Today’s brisk and sunny weather was perfect for another walk, so I headed off to follow walk #12 in Frommer’s 24 Great Walks in London. After visiting a park that was the site of the massive burial of plague victims during the Black Death of 1348-1349, I walked through the Smithfield Market, a wholesale meat market where livestock have been sold for at least 800 years.
The tour then took me to St. Bartholomew’s Church, which is the oldest parish church in London, founded in 1123. Wonderfully atmospheric, the church has been used in a number of films, including Four Weddings and a Funeral and Shakespeare in Love. St. Bart’s has survived over time largely because it wasn’t damaged in the Great Fire of 1666 or in the German bombing during World War II.
After 1539 and the Dissolution of the Monasteries, parts of the church were destroyed and some of the chapels were secularized. The Lady Chapel behind the main altar was used as a house, a printing business where Benjamin Franklin worked as a young man, and finally a lace and fringe factory. It was restored as a chapel in 1896.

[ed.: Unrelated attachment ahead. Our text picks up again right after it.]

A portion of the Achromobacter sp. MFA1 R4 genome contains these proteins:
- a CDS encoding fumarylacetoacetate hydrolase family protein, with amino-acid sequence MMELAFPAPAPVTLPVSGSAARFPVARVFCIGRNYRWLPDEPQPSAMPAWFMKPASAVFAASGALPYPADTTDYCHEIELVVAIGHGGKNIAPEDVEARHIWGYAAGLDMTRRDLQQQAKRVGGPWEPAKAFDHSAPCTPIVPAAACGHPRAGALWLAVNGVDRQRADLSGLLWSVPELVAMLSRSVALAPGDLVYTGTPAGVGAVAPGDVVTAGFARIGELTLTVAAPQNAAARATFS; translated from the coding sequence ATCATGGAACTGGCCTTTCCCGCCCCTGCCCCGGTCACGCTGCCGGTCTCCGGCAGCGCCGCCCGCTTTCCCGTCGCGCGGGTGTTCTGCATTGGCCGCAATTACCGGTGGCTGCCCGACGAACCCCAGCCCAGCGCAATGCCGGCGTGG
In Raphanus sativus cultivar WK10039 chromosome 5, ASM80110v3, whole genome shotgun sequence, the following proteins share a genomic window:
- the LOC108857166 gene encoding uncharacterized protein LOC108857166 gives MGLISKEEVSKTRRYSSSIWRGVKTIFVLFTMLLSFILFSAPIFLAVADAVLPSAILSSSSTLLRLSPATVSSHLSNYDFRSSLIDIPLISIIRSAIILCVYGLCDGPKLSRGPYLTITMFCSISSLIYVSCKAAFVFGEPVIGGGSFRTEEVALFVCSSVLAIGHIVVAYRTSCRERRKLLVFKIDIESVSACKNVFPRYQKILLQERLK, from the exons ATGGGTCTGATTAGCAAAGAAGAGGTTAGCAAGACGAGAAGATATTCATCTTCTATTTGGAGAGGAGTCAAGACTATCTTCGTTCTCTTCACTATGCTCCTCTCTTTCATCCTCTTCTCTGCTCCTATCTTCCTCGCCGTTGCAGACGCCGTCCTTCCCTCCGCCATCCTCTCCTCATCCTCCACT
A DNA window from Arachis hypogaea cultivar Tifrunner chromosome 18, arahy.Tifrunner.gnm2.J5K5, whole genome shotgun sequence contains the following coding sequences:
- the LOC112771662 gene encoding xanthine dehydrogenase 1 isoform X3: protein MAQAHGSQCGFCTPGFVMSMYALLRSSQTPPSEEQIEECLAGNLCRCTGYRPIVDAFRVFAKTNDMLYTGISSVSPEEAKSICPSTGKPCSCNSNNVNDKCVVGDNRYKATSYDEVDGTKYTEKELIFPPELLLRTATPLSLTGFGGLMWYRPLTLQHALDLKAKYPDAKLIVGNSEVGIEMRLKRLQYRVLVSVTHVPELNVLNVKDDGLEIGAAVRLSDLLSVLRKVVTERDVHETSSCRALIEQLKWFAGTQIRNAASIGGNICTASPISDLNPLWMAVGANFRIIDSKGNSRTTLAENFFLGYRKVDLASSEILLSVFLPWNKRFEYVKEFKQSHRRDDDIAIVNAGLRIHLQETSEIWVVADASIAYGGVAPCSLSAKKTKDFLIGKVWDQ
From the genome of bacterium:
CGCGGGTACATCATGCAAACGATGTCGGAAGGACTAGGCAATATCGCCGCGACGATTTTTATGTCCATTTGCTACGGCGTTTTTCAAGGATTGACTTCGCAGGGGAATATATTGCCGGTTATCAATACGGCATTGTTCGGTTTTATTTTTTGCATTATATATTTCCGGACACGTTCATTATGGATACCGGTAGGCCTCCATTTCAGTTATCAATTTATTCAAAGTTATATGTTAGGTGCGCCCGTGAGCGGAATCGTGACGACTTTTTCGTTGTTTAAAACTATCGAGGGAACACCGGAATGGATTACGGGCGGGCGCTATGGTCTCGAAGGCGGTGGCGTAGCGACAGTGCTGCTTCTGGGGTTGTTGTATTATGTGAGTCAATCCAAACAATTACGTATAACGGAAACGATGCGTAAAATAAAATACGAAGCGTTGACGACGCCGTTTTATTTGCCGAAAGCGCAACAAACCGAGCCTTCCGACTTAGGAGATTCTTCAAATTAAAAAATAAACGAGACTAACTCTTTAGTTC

Another church on this tour is St. Bride’s near Fleet Street. St. Bride’s was destroyed in the Great Fire, then rebuilt by Sir Christopher Wren. The spire he designed is called “The Wedding Cake Spire” because it inspired the tiers used in modern wedding cakes. The Church was also heavily damaged during World War II. Bombs revealed Roman remains in the crypt, which can be viewed.
I also saw an iron coffin that some people used to prevent the bodysnatching that became popular in the 1800’s.
Finally, I headed up to St. Paul’s to see the “Occupy London” anti-capitalist protesters. They’ve set up camp right by the front steps to the cathedral and have vowed to remain there indefinitely. Fortunately, they are peaceful and polite, unlike the protests that have happened in other places like Rome.